In the vast majority of cases, addiction doesn’t happen overnight. Alcohol addiction in particular is a condition that progresses over time. What starts out as experimental or casual drinking will continue to advance into addiction and dependence. In reality, anyone who suffers from alcohol addiction, medically referred to as alcohol use disorder (AUD), developed the condition over the course of months and even years.
Because everyone has a unique upbringing, biology, and environment, no two people develop AUD in the exact same way. The specific causes, triggers, and timeframes for addiction development will vary from person to person. That said, the signs of alcohol addiction will show general patterns as the condition progresses.
To better illustrate this progression, four stages of AUD have been identified: pre-alcoholic, early alcoholic, middle-stage alcoholic, and end-stage alcoholism.
Alcoholism Research of the Early 20th Century
People have been drinking alcohol since the dawn of civilization. In fact, many historians argue that alcohol, specifically wine and beer, played a critical role in the advancement of civilization at times when access to clean drinking water in cities was very rare.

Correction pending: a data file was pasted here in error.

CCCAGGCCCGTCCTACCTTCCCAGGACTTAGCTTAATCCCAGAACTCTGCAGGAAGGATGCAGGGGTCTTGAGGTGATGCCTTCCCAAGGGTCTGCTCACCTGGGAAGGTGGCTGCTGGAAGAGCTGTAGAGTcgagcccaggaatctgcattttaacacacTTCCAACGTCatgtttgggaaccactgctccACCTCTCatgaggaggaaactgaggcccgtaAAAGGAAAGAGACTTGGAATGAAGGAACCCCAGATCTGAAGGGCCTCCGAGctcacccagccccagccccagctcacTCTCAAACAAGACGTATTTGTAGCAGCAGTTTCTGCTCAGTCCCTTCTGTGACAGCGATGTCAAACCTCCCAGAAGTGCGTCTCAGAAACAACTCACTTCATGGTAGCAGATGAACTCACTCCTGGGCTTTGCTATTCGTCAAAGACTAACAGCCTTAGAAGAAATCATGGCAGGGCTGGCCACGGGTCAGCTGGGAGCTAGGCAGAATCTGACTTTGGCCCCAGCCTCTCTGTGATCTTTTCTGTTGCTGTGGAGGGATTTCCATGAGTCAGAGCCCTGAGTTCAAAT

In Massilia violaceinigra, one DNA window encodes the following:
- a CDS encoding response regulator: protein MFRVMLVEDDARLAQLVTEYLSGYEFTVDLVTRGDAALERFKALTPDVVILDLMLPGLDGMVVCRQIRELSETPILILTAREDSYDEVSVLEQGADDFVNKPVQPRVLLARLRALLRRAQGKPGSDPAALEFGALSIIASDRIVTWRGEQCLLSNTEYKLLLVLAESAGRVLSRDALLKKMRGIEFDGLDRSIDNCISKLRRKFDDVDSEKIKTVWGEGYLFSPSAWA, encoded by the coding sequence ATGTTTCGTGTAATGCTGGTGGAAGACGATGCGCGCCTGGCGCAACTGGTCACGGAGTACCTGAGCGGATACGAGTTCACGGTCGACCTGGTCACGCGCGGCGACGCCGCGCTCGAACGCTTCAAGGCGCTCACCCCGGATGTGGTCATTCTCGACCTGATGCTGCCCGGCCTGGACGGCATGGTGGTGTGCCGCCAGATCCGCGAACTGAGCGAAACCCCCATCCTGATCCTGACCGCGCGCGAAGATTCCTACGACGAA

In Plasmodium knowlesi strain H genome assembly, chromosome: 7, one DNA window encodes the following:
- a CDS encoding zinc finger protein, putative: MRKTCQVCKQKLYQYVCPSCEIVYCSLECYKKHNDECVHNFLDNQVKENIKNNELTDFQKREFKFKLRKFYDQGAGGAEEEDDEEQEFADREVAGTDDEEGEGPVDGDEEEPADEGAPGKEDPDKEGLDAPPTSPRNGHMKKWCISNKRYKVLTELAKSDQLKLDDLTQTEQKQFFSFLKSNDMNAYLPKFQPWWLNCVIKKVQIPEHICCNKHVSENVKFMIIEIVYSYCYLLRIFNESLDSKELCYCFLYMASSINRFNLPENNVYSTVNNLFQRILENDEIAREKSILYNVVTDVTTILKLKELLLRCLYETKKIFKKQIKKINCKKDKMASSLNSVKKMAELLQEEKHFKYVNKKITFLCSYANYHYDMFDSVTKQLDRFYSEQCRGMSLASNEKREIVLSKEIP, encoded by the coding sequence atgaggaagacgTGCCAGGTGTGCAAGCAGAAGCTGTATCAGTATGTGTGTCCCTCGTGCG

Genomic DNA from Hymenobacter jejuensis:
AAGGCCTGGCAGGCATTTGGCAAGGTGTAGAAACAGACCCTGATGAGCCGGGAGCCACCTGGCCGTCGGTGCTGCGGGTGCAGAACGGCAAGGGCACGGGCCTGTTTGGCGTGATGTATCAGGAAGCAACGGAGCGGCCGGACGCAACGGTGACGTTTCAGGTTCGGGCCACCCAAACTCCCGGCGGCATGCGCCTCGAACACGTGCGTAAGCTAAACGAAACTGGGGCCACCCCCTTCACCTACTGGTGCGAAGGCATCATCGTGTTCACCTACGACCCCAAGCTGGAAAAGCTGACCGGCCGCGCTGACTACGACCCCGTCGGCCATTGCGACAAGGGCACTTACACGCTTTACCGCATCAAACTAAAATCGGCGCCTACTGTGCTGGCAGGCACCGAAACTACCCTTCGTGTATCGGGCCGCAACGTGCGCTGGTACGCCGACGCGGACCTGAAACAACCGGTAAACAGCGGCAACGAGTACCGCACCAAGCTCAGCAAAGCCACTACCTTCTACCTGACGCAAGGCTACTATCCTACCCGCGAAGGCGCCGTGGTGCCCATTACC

There have been certain people who have struggled to limit their drinking for as long as alcohol has existed. While problems with alcohol use were always a well-known affliction, the public didn’t start to understand alcohol addiction until the mid-1900s.
Very little research into alcohol and alcohol addiction existed in the early 20th century. Many people had issues with controlling their drinking, but no one took the time to delve deeper into understanding why the issues existed and how they developed. The general understanding was that anyone who suffered from “alcoholism” did so because of a personal moral failure or lack of willpower. This false belief would remain the widely accepted cause of alcohol use issues until the middle of the 20th century.
Developing the Stages of Alcoholism
Much of the modern understanding of how alcohol use disorder can progress was developed by a scientist named E. Morton Jellinek. In 1946, his research on the subject led him to publish a report on the progressive nature of alcoholism. To conduct this research, he called upon a small group of people who were members of the relatively new organization Alcoholics Anonymous (AA). Founded in 1935, AA provided the perfect pool to draw from because these were people who recognized that alcohol was a negative force in their life, and because of that, they had a better sense of self-awareness that would prove useful to his research.